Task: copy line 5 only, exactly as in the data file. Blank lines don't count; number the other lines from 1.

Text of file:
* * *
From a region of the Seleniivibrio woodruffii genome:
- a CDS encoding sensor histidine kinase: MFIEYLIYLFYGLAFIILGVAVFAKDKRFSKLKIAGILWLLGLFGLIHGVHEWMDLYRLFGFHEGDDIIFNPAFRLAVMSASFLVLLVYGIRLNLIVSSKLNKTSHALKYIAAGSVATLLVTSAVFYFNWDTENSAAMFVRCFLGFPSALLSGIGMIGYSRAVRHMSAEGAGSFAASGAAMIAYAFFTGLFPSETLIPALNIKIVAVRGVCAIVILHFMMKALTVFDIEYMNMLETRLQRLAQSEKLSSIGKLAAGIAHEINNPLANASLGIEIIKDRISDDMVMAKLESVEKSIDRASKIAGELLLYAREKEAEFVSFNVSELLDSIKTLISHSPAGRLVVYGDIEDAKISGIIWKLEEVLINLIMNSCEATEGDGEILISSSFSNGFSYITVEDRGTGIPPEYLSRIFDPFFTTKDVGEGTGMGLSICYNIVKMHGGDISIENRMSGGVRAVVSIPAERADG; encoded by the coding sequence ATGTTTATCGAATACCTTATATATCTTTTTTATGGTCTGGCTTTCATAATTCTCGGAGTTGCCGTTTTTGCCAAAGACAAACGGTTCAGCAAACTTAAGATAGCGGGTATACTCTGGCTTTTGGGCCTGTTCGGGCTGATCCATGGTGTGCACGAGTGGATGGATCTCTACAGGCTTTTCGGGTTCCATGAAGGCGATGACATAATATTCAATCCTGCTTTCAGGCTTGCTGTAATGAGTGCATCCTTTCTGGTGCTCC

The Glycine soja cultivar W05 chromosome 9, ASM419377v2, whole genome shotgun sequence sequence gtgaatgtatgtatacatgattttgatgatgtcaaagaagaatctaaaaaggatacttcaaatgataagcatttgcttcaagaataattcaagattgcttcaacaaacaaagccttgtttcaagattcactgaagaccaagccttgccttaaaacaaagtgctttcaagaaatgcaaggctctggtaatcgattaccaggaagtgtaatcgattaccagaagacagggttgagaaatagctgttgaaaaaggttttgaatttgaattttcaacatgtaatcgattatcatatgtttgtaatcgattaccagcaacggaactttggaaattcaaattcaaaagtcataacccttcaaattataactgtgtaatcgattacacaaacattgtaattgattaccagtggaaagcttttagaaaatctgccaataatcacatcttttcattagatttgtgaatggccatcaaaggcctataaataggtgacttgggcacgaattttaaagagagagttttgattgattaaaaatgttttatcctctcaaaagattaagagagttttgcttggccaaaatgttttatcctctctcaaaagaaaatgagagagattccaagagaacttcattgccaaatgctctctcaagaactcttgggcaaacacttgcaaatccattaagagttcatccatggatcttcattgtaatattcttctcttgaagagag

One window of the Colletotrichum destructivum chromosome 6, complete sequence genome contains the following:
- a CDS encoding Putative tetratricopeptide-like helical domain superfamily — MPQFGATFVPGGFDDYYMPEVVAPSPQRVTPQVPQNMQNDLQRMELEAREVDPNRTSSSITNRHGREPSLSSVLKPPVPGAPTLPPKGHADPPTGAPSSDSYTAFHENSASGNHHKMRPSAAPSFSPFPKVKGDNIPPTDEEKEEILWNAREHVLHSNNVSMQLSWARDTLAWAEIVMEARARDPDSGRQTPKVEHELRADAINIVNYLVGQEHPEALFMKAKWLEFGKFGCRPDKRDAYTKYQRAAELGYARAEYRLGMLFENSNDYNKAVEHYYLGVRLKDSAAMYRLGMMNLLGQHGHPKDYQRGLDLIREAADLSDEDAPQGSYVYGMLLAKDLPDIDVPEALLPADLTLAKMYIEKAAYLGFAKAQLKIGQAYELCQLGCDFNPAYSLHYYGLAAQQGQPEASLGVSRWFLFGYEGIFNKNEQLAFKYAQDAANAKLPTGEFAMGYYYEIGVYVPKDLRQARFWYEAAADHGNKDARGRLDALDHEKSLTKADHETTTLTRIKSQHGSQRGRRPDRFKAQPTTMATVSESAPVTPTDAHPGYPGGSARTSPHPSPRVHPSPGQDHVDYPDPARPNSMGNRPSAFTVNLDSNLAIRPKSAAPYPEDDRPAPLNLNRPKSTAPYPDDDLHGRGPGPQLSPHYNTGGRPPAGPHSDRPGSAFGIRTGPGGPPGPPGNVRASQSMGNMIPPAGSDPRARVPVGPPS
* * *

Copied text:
- a CDS encoding Putative tetratricopeptide-like helical domain superfamily — MPQFGATFVPGGFDDYYMPEVVAPSPQRVTPQVPQNMQNDLQRMELEAREVDPNRTSSSITNRHGREPSLSSVLKPPVPGAPTLPPKGHADPPTGAPSSDSYTAFHENSASGNHHKMRPSAAPSFSPFPKVKGDNIPPTDEEKEEILWNAREHVLHSNNVSMQLSWARDTLAWAEIVMEARARDPDSGRQTPKVEHELRADAINIVNYLVGQEHPEALFMKAKWLEFGKFGCRPDKRDAYTKYQRAAELGYARAEYRLGMLFENSNDYNKAVEHYYLGVRLKDSAAMYRLGMMNLLGQHGHPKDYQRGLDLIREAADLSDEDAPQGSYVYGMLLAKDLPDIDVPEALLPADLTLAKMYIEKAAYLGFAKAQLKIGQAYELCQLGCDFNPAYSLHYYGLAAQQGQPEASLGVSRWFLFGYEGIFNKNEQLAFKYAQDAANAKLPTGEFAMGYYYEIGVYVPKDLRQARFWYEAAADHGNKDARGRLDALDHEKSLTKADHETTTLTRIKSQHGSQRGRRPDRFKAQPTTMATVSESAPVTPTDAHPGYPGGSARTSPHPSPRVHPSPGQDHVDYPDPARPNSMGNRPSAFTVNLDSNLAIRPKSAAPYPEDDRPAPLNLNRPKSTAPYPDDDLHGRGPGPQLSPHYNTGGRPPAGPHSDRPGSAFGIRTGPGGPPGPPGNVRASQSMGNMIPPAGSDPRARVPVGPPS